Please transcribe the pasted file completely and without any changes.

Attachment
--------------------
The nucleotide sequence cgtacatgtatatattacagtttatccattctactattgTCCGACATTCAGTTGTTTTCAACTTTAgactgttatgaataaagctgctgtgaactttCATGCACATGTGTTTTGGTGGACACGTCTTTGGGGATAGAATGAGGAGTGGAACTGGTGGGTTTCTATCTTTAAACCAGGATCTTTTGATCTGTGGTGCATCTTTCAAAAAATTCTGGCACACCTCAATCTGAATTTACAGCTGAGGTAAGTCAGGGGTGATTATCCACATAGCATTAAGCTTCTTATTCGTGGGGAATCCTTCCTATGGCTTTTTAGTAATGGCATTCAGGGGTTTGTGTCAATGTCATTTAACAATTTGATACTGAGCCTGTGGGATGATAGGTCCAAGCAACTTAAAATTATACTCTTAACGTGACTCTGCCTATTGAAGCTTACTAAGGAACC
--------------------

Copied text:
The nucleotide sequence cgtacatgtatatattacagtttatccattctactattgTCCGACATTCAGTTGTTTTCAACTTTAgactgttatgaataaagctgctgtgaactttCATGCACATGTGTTTTGGTGGACACGTCTTTGGGGATAGAATGAGGAGTGGAACTGGTGGGTTTCTATCTTTAAACCAGGATCTTTTGATCTGTGGTGCATCTTTCAAAAAATTCTGGCACACCTCAATCTGAATTTACAGCTGAGGTAAGTCAGGGGTGATTATCCACATAGCATTAAGCTTCTTATTCGTGGGGAATCCTTCCTATGGCTTTTTAGTAATGGCATTCAGGGGTTTGTGTCAATGTCATTTAACAATTTGATACTGAGCCTGTGGGATGATAGGTCCAAGCAACTTAAAATTATACTCTTAACGTGACTCTGCCTATTGAAGCTTACTAAGGAACC